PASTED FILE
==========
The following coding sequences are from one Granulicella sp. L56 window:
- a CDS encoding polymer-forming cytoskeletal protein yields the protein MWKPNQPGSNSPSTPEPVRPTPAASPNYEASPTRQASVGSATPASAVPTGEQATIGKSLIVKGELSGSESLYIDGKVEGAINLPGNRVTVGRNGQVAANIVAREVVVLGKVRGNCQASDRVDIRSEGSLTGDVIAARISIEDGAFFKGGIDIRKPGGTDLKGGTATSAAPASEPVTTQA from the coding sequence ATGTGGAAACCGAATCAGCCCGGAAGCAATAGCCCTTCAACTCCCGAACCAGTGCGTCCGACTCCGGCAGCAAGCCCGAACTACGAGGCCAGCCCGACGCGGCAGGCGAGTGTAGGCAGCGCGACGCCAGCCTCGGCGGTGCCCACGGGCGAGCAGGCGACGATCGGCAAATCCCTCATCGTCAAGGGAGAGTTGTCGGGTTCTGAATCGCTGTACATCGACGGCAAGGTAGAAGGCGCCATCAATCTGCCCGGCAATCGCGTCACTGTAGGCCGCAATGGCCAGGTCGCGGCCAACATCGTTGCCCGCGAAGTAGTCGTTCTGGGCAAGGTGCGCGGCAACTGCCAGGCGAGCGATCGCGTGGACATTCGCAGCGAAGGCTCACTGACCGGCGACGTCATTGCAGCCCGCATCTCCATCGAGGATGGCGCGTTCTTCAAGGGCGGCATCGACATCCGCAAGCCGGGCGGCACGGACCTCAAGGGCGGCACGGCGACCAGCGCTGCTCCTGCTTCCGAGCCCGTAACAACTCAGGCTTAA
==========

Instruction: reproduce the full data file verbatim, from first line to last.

The following coding sequences are from one Granulicella sp. L56 window:
- a CDS encoding polymer-forming cytoskeletal protein yields the protein MWKPNQPGSNSPSTPEPVRPTPAASPNYEASPTRQASVGSATPASAVPTGEQATIGKSLIVKGELSGSESLYIDGKVEGAINLPGNRVTVGRNGQVAANIVAREVVVLGKVRGNCQASDRVDIRSEGSLTGDVIAARISIEDGAFFKGGIDIRKPGGTDLKGGTATSAAPASEPVTTQA from the coding sequence ATGTGGAAACCGAATCAGCCCGGAAGCAATAGCCCTTCAACTCCCGAACCAGTGCGTCCGACTCCGGCAGCAAGCCCGAACTACGAGGCCAGCCCGACGCGGCAGGCGAGTGTAGGCAGCGCGACGCCAGCCTCGGCGGTGCCCACGGGCGAGCAGGCGACGATCGGCAAATCCCTCATCGTCAAGGGAGAGTTGTCGGGTTCTGAATCGCTGTACATCGACGGCAAGGTAGAAGGCGCCATCAATCTGCCCGGCAATCGCGTCACTGTAGGCCGCAATGGCCAGGTCGCGGCCAACATCGTTGCCCGCGAAGTAGTCGTTCTGGGCAAGGTGCGCGGCAACTGCCAGGCGAGCGATCGCGTGGACATTCGCAGCGAAGGCTCACTGACCGGCGACGTCATTGCAGCCCGCATCTCCATCGAGGATGGCGCGTTCTTCAAGGGCGGCATCGACATCCGCAAGCCGGGCGGCACGGACCTCAAGGGCGGCACGGCGACCAGCGCTGCTCCTGCTTCCGAGCCCGTAACAACTCAGGCTTAA